D. Levy Faber, L. Anson Best, M. Orlovsky, M. Lapidot, R.Reuven Nir and R. Kremer
Background: Pediatric empyema necessitates prompt resolution and early hospital discharge with minimal morbidity. However, the most effective treatment approach is not yet established.
Objectives: To assess the efficacy of an intrapleural streptokinase washing protocol as a non-operative treatment for stage II pediatric empyema as compared to operative decortications, by the number of pediatric intensive care unit (PICU) admissions, length of PICU stay and hospitalization duration.
Methods: We retrospectively evaluated 75 consecutive pediatric empyema cases for the period January 2006 to December 2009. Since July 2007 we have used repeated streptokinase-based pleural washing for stage II patients whose condition did not improve with chest drainage.
Results: Before July 2007, 17 of 23 stage II empyema patients underwent decortication, compared to only 1 of 21 after July 2007. Non-operated children were admitted to the PICU less frequently than those who were operated (83% vs. 31%, P = 0.0006), spent less time in the PICU (2.56 ± 1.92 vs. 1.04 ± 1.9 days, P = 0.0148), with no significant statistical difference in overall hospitalization (13.33 ± 3.69 vs. 11.70 ± 5.74 days, P=0.301).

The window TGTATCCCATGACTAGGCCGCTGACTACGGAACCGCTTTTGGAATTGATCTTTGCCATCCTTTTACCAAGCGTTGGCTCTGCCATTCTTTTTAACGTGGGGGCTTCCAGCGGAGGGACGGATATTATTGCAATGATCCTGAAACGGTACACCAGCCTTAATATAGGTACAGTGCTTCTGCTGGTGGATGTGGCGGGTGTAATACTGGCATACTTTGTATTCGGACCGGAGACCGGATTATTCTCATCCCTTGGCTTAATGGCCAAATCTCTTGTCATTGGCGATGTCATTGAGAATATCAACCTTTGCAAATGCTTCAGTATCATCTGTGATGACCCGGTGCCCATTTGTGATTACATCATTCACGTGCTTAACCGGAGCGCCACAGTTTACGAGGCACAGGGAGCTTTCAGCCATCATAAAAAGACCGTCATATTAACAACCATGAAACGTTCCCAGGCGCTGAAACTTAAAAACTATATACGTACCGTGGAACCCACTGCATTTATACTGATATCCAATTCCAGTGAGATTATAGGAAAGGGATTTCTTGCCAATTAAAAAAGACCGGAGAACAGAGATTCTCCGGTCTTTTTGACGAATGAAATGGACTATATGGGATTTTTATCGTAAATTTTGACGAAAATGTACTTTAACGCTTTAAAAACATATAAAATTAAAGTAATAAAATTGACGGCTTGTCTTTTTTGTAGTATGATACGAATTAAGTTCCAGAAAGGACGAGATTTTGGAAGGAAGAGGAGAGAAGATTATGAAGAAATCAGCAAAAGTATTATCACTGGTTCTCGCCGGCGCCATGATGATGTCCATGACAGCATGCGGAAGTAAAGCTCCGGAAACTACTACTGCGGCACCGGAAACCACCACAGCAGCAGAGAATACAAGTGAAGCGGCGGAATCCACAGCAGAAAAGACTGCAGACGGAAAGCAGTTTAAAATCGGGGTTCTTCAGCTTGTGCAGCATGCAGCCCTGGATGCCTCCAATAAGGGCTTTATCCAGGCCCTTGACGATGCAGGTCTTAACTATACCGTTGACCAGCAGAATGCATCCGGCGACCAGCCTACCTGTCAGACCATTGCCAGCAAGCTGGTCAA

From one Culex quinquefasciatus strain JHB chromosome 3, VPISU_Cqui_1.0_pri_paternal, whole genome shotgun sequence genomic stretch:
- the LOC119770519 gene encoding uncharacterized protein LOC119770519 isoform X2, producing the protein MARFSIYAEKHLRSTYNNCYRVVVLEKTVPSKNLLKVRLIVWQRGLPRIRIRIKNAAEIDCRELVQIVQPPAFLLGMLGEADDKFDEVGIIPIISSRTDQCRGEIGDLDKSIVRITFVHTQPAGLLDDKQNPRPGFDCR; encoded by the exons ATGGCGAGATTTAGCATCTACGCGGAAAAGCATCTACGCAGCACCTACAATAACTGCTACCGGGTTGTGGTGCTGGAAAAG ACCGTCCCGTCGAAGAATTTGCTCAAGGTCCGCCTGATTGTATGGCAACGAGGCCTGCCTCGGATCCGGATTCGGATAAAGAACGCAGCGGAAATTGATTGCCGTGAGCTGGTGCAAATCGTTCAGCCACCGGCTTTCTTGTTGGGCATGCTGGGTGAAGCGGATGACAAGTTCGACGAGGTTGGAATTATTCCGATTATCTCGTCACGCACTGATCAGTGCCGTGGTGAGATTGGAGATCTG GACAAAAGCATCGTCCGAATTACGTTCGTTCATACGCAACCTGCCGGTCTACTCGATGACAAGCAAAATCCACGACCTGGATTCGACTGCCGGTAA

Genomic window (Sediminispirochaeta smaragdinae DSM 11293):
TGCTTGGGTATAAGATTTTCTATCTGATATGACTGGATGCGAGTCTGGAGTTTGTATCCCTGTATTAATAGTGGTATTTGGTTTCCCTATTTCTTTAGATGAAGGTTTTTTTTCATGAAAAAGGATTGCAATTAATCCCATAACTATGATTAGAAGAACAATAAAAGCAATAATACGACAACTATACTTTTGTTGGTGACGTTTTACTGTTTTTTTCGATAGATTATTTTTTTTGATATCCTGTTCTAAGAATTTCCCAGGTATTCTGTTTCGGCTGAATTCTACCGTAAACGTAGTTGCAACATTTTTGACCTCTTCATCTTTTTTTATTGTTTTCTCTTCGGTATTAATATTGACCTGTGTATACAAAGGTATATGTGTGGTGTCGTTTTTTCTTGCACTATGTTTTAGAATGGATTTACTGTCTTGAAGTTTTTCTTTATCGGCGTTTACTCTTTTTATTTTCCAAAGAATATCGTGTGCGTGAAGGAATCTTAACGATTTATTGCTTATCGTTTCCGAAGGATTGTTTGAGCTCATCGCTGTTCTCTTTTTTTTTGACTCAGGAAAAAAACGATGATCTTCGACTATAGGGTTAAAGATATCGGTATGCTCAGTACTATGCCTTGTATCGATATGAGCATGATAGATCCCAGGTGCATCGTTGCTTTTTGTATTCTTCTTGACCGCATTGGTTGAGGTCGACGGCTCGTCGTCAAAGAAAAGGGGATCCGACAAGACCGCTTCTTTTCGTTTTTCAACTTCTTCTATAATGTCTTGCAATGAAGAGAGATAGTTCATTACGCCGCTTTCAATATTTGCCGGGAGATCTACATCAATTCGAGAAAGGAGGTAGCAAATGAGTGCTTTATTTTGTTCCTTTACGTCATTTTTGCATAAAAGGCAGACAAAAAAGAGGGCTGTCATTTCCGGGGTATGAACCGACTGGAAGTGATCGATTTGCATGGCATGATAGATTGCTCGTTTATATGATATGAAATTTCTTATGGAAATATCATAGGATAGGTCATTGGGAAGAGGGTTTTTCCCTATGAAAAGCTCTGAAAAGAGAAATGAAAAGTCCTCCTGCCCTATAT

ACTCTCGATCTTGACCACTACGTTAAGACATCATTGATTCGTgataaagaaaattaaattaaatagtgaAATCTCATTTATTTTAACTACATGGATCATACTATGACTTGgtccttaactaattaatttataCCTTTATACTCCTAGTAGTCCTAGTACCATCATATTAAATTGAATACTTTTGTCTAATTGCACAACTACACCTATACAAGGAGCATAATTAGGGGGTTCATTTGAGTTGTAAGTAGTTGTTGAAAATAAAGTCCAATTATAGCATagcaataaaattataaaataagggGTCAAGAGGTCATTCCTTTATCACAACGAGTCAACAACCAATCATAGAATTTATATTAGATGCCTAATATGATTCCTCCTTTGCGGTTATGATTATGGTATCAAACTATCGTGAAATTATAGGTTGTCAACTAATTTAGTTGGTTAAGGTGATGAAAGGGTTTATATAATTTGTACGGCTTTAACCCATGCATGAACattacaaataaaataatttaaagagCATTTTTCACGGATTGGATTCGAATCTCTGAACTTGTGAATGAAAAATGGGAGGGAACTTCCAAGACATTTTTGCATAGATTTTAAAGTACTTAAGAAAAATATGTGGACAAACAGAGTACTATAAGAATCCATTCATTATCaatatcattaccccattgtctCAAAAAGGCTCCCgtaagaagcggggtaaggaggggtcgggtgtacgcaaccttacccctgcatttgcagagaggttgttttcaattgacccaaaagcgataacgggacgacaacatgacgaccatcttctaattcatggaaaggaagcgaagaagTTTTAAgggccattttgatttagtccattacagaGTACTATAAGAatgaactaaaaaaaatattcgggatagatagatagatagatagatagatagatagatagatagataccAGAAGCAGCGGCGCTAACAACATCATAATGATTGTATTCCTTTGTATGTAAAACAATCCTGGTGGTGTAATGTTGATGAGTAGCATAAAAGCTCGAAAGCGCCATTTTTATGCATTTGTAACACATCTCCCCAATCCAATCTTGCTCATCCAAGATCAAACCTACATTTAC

Conclusions: Using intrapleural streptokinase washing as a non-operative treatment for stage II pediatric empyema yielded comparable success rates to the operative approach, with less morbidity.
Dopaminergic neurons in the basal ganglia normally fire in a continuous manner, maintaining the striatal dopamine concentration at a relatively constant level. In Parkinson’s disease, dopaminergic treatment produces a discontinuous stimulation, inducing an intermittent pulsatile activation of the striatal receptors. Probably the oscillations in the dopamine level in the striatum contribute to the development of motor complications. Treatment with long-acting dopaminergic agents, or providing a more continuous dopaminergic effect in the striatum, has been associated with fewer clinical motor complications. This review describes the state of the art in the clinical approach to achieve the desired continuous dopaminergic stimulation, providing patients with the best clinical effect and probably minimal motor complications.
O. Nitzan, M. Elias, R. Raz and W.R. Saliba